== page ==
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Thread: Youth ...umemployment and education

  1. #1
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    Youth ...umemployment and education

    A topic that has my interest and attention and goes back many years for me is the aspect of youth being unemployed.

    I have always had sympathy for this cause and been an advocate of trying to be creative about how to change the situation but that was very relevant in Africa and especially so when you have the majority of the population not getting an equal education.

    However that has since changed and i no longer live exposed to this issue. However through the course of my business career this problem seems to permeat across the whole world not just Africa and with the last 5 years of economic fall out has become a bigger issue in many countries.

    But last Friday i got insight into something which had me thinking.

    Last Friday i got to tour the University of Toronto. This is one of Canadas top Universities without doubt and compares well in the world not just Canada.

    Now due to my sons desire to play football at University we ended up on a private tour with the "chosen few" that are recruit prospects for the next year.

    Great one would say except i aint no sport nut and i am one of the parents that have their feet on the ground about my sons sports future.

    Well i find out that the time commitment required to be part of the Varsity football team is around 30 to 35 hours per week. Yeah shock and awe hit me.

    Then I get this booklet that has been printed about the team and its goals and achievements etc. All looks fine and dandy so i start looking through the pictures and notice something


    There are 46 players in the team 10 rookies to watch so that presents a squad of 56.

    So i start looking at the degrees these guys are studying and then it hit me.

    Now you gotta know that a 4 year degree in Canada is going to set you back around $ 80K or more give or take unless the person lives at home and commutes to school each day.

    So the business man in me is thinking mmmmmmh thats quiet an amount to end up coming out of school with and looking to pay off so one best be looking to study something that is gonna pay well and in demand or at least thought to be going to be in demand in 4 years time. A crap shoot at best if you think about it.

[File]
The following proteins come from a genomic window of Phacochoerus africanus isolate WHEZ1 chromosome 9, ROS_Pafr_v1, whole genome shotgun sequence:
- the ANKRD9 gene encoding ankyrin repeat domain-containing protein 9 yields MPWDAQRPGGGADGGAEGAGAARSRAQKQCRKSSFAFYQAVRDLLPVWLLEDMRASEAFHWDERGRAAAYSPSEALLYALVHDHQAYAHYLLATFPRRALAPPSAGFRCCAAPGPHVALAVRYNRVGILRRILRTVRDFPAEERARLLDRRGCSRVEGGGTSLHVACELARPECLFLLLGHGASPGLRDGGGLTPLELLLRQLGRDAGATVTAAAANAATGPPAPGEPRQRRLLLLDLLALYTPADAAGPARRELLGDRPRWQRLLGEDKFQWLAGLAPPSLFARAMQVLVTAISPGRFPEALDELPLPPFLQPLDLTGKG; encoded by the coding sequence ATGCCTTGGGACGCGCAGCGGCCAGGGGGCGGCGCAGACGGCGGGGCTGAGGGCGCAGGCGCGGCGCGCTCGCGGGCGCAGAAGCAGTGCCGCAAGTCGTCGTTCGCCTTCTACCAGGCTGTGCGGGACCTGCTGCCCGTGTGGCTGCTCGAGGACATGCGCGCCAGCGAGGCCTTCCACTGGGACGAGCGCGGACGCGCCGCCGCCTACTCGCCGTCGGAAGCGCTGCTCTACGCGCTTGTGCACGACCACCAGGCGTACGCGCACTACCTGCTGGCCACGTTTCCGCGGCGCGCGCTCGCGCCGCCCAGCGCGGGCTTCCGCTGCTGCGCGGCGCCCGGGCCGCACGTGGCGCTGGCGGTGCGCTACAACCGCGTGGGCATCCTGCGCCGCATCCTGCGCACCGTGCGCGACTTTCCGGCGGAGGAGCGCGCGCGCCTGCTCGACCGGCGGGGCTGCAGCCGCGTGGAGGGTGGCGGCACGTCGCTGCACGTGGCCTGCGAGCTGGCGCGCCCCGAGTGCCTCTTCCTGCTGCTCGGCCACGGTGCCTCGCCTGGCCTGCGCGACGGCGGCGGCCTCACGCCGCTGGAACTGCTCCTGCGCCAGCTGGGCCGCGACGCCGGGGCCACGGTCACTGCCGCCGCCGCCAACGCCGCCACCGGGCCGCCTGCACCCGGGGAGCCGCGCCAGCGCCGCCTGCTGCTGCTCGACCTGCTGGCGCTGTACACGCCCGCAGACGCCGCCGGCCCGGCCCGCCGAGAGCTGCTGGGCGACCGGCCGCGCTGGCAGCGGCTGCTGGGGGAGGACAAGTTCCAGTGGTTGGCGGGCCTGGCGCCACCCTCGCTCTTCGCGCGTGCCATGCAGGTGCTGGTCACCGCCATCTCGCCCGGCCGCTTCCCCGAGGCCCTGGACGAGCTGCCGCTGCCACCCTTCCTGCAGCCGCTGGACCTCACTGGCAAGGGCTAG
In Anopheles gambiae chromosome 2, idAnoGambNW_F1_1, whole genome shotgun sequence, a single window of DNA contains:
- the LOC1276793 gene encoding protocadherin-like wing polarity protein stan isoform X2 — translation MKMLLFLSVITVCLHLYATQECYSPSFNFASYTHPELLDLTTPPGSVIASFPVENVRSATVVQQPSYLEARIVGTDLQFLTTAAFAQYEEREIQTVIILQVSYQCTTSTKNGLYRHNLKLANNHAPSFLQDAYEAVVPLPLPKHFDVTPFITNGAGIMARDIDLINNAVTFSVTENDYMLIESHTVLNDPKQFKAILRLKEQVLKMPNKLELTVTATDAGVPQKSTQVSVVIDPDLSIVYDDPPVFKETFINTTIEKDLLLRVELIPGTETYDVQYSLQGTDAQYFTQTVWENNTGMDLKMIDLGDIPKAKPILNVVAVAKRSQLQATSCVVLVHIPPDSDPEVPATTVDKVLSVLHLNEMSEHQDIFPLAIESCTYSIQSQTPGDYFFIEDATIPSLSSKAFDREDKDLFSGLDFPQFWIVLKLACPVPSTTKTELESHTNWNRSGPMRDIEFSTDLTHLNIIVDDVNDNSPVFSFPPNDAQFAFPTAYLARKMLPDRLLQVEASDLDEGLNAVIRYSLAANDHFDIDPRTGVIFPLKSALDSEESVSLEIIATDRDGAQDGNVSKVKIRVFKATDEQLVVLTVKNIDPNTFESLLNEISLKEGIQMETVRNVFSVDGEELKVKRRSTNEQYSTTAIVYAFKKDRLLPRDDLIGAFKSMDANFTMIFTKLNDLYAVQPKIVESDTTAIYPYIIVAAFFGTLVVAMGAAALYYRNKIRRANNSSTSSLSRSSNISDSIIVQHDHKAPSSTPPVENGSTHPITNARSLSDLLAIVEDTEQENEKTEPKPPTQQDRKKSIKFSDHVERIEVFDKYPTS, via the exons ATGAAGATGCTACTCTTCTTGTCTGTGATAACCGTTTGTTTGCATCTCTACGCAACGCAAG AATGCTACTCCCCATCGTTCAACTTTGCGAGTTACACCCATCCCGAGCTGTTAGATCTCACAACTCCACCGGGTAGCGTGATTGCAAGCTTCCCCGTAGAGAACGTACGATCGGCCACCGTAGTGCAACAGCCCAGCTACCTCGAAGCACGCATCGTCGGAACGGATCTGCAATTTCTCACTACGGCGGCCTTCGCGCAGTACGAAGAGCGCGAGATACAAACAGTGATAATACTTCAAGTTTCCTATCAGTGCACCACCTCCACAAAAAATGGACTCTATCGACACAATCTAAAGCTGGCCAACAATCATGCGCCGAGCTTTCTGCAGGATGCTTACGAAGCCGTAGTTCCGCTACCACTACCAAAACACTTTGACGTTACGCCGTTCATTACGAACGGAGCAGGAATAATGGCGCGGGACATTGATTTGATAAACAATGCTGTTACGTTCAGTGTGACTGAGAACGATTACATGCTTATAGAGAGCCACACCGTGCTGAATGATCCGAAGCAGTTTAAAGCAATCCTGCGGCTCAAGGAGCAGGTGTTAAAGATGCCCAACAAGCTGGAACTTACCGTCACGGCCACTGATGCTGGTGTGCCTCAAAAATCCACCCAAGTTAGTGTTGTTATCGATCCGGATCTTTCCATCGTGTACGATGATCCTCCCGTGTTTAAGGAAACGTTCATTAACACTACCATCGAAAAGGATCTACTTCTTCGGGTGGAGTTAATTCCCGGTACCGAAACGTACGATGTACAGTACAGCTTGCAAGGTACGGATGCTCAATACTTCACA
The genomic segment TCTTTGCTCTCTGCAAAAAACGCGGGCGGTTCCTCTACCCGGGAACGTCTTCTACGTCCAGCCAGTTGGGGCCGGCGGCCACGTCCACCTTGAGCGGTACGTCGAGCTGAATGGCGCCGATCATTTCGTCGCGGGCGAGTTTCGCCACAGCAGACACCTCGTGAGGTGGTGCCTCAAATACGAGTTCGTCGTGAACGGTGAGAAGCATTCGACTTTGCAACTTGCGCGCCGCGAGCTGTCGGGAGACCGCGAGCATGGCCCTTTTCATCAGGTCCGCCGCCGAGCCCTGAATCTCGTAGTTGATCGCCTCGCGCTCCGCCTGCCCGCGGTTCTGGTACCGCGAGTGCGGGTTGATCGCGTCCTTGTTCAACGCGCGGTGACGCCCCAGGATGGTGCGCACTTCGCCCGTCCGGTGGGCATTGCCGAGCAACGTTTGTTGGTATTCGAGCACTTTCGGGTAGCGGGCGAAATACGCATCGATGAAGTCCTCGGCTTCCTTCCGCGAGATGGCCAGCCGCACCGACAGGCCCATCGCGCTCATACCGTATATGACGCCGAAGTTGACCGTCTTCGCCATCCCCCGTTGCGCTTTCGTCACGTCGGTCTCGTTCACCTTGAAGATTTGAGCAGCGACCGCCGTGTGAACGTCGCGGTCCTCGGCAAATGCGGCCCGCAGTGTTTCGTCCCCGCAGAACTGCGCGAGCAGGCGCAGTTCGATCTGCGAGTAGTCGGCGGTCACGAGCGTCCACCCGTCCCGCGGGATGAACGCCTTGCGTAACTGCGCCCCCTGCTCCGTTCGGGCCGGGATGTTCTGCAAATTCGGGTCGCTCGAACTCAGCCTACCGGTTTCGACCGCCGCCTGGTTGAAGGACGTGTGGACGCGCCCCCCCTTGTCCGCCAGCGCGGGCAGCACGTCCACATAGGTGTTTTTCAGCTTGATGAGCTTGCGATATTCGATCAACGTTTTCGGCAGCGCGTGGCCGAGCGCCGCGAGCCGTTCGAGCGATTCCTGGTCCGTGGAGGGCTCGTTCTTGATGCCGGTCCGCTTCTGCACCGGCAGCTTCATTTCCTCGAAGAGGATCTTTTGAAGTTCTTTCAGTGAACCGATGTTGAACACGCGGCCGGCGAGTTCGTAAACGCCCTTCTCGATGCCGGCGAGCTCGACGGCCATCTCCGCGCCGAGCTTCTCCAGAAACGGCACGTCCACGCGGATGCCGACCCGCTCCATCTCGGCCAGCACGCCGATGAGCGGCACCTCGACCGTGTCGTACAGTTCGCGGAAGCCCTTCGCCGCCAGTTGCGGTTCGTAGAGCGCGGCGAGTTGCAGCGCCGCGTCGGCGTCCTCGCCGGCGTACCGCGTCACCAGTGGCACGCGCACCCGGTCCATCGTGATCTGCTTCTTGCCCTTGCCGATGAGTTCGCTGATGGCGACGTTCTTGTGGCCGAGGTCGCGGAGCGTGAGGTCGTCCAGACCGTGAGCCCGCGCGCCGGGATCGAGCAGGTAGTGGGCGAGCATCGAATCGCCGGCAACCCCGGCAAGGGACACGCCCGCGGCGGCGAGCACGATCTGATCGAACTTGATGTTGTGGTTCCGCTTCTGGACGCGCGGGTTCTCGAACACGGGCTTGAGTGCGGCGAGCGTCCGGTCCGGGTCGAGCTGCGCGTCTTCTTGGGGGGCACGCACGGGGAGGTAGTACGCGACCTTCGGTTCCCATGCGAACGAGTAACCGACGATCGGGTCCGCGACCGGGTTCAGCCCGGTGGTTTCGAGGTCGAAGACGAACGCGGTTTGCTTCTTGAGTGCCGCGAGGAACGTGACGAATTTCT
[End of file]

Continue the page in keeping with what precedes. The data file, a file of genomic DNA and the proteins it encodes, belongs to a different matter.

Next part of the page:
So i think well what are the current team players studying. And this is where my wheels came off.

    Here is the list before i stopped bothering

    History 10
    Political Science 7
    Arts and science 5
    Physical Education 5
    Humanities 3
    Urban Studies 3
    Human Biology 2
    Industrial Engineering 1
    Business Management 1
    Paramedics 1
    Forestry Conservation 1
    Classics 1


    Now i got to thinking what are these guys going to do when the degree is finished to get a job?

    Out of the whole bunch in all the companies i am connected to i think i can see potential for employment for around 4 maybe 5 out of 46 in the squad that i looked at.

    I have no idea where all the history and political science guys are gonna get employment on such a scale that they gonna get a payback on the 80K


    Seems society is saying go an get an education. But i dont see that any old education is gonna land them a job.


    I told my son afterwards if you look at the numbers of your generation that are signing up for a degree and rather go do a trade like a plumber or HVAC guy where the average age in the trade right now is greater than 57 years old seems to me you will be able to do your apprenticeship and start your own contracting company with the 80K and be able to have a way better life and get a return.

    He would like to take on Engineering. Frankly i dont see how he does a degree like engineering and spend 35 hours a week playing football. Might have believed it was possible if say there were 5 or 7 wanna be engineers on the team.


    Anyhow its not surprising to me these kids are disillusioned and unemployed if this is what they are investing their education money on.

    BTW in Canada the scholarships for athletes are regulated so its not as if these are all CFL or wanna be NFL hopefuls that have been "bought" by universities.

    Education without demand for it or a field to practice it in is pretty much meaningless unless you part of the rich that can afford to simply be "intellectual".

    Then we gripe when China is taking the jobs away. But they got 200 million kids in elementary and high school and who knows how many in Universities and i dont see them all studying history or political science.

    Oh and to add to this issue over the holidays we meet a young lady that has just graduated from the University with a Degree in Metalurgy. Now i am thinking wow what a star. So my Mil sits down to talk to her. Mil by the way worked in the gold mining industry for most of her life and was married to a mining engineer that ran some of the biggest gold mines in SA so she knows a thing or two about metalurgy.

    She could not get a word of sense out of this young lady who could only complain that she had not been able to find a job and what they were offering she was not prepared to work for.

    Seems she wanted to start at a Salary of 80K per year. No kidding.